EL CAJON, Calif. - A local school district is just one of four in the nation being looked at as a model for how it is using technology in the classroom.
Educators from Cajon Valley Union School District were invited to a town hall event in Washington, D.C. to talk about what they are doing. 10News visited Cajon Valley Middle School on Wednesday to see firsthand what makes the district stand out.
Sixth grader Liliana Lomeli, for example, loves using her iPad. She was working on a class project to come up with alternative fuels.
"We're working on how to run the cars other than with gas," she said.
Along with trying to solve the alternative fuels problem, Liliana showed how students at Cajon Valley Middle School use iPads, laptops and i-Touches to enhance their school work every day.
"It's fun even without them but it's even more fun with them because you get to explore all these kinds of apps that help you learn more," said Liliana.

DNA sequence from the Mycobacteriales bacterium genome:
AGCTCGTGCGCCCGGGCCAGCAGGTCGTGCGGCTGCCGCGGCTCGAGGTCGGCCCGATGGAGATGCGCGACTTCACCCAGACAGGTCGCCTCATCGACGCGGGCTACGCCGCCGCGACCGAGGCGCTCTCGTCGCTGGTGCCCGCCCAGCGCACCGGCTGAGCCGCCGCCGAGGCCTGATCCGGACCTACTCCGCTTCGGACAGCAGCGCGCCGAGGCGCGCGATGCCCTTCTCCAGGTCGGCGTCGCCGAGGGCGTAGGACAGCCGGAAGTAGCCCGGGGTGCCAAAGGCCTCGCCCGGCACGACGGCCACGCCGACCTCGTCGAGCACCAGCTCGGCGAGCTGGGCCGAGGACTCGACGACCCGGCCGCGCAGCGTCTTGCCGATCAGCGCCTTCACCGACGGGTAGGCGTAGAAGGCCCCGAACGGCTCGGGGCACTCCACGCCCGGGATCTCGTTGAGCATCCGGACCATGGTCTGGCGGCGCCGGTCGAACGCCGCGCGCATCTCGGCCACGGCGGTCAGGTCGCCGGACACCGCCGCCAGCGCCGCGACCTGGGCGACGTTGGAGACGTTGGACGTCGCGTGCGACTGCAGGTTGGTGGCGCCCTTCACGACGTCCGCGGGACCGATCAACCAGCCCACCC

It is that kind of engagement that educators say is leading to results. Since technology was fully implemented in 2008, the district has seen attendance jump by 42 percent. The Academic Performance Index or API score is up nearly 30 points.
"How I think we've set ourselves apart is we actually do a lot of creating and then a lot of sharing," said principal Don Hohimer.
He said getting children to collaborate by looking at each other's work and suggesting improvements helps prepare them for work in the adult world.
"The idea of being able to talk and share and refine each others' practice only builds a more successful student," said Hohimer.
While pencil and paper are still important, kids naturally gravitate toward technology. The school is using technology in a lot of inventive says. For example, they let the kids use their mobile devices to put together a daily live streaming broadcast.
"Our whole school has to be wireless to be able to pull this off every day," said Hohimer.
These are just some of the reasons the district is being recognized as a national leader in digital learning.
"While we may be recognized today, there's more to learn tomorrow," Hohimer said.
District educators talked about Cajon Valley's successes on Wednesday in Washington as about 4 million students and 20,000 teachers nationwide looked on via the Internet.